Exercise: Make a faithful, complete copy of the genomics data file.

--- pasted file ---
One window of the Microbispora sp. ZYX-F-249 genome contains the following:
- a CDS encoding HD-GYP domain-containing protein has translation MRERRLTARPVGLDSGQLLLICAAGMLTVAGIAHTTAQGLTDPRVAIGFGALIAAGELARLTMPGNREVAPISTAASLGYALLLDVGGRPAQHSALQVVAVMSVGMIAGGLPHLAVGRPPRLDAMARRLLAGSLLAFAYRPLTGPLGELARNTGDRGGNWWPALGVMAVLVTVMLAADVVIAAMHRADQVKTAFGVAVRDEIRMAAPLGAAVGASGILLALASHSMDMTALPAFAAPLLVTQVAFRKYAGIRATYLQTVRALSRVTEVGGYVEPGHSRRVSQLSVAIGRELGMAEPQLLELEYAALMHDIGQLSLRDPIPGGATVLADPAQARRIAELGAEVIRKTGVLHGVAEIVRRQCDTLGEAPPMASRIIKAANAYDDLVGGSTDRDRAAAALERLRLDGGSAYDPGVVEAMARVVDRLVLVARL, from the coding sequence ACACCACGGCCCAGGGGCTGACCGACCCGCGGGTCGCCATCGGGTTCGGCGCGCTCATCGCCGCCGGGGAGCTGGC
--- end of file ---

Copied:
One window of the Microbispora sp. ZYX-F-249 genome contains the following:
- a CDS encoding HD-GYP domain-containing protein has translation MRERRLTARPVGLDSGQLLLICAAGMLTVAGIAHTTAQGLTDPRVAIGFGALIAAGELARLTMPGNREVAPISTAASLGYALLLDVGGRPAQHSALQVVAVMSVGMIAGGLPHLAVGRPPRLDAMARRLLAGSLLAFAYRPLTGPLGELARNTGDRGGNWWPALGVMAVLVTVMLAADVVIAAMHRADQVKTAFGVAVRDEIRMAAPLGAAVGASGILLALASHSMDMTALPAFAAPLLVTQVAFRKYAGIRATYLQTVRALSRVTEVGGYVEPGHSRRVSQLSVAIGRELGMAEPQLLELEYAALMHDIGQLSLRDPIPGGATVLADPAQARRIAELGAEVIRKTGVLHGVAEIVRRQCDTLGEAPPMASRIIKAANAYDDLVGGSTDRDRAAAALERLRLDGGSAYDPGVVEAMARVVDRLVLVARL, from the coding sequence ACACCACGGCCCAGGGGCTGACCGACCCGCGGGTCGCCATCGGGTTCGGCGCGCTCATCGCCGCCGGGGAGCTGGC